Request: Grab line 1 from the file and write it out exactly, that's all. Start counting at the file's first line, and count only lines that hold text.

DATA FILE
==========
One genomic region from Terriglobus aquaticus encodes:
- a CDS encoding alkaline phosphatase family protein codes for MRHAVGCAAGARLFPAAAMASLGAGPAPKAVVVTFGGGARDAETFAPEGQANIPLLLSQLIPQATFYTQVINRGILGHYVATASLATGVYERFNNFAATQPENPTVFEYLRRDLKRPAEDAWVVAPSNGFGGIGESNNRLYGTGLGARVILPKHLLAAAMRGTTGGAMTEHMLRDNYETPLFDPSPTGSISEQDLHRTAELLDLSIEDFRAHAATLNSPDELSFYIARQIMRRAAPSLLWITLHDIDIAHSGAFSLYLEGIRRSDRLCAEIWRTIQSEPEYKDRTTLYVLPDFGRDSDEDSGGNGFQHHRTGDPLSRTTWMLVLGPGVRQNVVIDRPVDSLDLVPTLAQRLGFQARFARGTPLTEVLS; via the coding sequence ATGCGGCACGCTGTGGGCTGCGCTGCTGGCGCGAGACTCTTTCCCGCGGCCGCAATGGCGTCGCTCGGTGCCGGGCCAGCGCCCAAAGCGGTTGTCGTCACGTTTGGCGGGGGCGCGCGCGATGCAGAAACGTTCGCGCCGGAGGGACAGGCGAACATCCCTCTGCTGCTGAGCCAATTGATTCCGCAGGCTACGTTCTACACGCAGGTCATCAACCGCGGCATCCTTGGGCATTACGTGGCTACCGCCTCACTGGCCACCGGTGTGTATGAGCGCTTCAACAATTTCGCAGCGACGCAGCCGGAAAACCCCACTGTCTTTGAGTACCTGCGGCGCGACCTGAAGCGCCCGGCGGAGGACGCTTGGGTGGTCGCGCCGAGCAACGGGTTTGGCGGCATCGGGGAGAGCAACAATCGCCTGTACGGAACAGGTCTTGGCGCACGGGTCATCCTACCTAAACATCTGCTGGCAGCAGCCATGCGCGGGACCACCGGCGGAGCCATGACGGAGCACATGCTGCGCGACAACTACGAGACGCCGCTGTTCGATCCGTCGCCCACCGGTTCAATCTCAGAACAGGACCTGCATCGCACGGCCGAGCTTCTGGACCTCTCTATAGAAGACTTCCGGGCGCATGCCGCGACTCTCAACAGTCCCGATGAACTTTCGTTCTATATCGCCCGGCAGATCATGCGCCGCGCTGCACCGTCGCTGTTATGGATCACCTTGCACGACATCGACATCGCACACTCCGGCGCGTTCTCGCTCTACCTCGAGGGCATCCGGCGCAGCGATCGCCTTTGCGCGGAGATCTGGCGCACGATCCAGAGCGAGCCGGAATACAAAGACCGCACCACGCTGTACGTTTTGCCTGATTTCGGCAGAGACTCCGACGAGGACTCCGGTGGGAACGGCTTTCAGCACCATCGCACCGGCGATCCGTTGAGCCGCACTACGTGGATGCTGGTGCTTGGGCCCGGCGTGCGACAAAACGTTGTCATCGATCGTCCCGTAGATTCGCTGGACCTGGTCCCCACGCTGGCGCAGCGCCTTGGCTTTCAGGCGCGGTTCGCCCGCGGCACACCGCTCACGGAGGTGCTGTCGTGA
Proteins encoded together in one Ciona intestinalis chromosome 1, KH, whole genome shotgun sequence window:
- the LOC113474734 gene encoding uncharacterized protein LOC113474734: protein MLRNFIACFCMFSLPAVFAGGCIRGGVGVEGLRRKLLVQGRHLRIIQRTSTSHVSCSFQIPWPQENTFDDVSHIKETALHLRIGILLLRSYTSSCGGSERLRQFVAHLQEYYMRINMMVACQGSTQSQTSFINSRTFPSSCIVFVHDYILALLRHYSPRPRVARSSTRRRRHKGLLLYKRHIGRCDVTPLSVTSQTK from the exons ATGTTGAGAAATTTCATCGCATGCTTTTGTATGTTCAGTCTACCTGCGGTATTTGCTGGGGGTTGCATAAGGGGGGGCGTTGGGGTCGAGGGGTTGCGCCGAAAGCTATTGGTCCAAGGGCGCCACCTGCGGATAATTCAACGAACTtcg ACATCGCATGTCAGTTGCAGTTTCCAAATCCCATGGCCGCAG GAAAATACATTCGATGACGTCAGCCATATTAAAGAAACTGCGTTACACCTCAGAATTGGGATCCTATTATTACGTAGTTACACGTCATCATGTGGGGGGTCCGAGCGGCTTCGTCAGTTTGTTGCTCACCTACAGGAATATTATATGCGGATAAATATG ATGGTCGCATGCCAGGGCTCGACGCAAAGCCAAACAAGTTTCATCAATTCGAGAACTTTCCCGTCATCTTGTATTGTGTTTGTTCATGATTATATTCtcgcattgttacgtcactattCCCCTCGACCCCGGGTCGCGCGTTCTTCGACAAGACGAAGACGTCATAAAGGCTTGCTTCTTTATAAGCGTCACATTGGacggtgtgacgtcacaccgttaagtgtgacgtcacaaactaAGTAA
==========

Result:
One genomic region from Terriglobus aquaticus encodes: